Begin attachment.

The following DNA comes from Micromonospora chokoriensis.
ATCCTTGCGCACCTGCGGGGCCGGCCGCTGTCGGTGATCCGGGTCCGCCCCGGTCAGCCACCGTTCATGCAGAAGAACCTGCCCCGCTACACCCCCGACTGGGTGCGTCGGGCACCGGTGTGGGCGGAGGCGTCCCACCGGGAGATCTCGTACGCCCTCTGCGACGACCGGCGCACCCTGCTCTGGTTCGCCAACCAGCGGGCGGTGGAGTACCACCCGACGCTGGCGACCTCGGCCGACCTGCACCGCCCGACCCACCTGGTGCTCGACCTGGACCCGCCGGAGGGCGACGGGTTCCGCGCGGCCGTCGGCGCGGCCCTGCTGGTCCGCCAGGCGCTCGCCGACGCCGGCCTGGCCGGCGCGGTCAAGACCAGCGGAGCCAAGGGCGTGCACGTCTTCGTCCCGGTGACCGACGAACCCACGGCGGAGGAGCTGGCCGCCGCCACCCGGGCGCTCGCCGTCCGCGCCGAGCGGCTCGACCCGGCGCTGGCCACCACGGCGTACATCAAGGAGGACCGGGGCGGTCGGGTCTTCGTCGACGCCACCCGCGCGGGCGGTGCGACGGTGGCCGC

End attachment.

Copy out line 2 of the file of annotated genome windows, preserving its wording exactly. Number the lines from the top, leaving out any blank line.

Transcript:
ATCCTTGCGCACCTGCGGGGCCGGCCGCTGTCGGTGATCCGGGTCCGCCCCGGTCAGCCACCGTTCATGCAGAAGAACCTGCCCCGCTACACCCCCGACTGGGTGCGTCGGGCACCGGTGTGGGCGGAGGCGTCCCACCGGGAGATCTCGTACGCCCTCTGCGACGACCGGCGCACCCTGCTCTGGTTCGCCAACCAGCGGGCGGTGGAGTACCACCCGACGCTGGCGACCTCGGCCGACCTGCACCGCCCGACCCACCTGGTGCTCGACCTGGACCCGCCGGAGGGCGACGGGTTCCGCGCGGCCGTCGGCGCGGCCCTGCTGGTCCGCCAGGCGCTCGCCGACGCCGGCCTGGCCGGCGCGGTCAAGACCAGCGGAGCCAAGGGCGTGCACGTCTTCGTCCCGGTGACCGACGAACCCACGGCGGAGGAGCTGGCCGCCGCCACCCGGGCGCTCGCCGTCCGCGCCGAGCGGCTCGACCCGGCGCTGGCCACCACGGCGTACATCAAGGAGGACCGGGGCGGTCGGGTCTTCGTCGACGCCACCCGCGCGGGCGGTGCGACGGTGGCCGC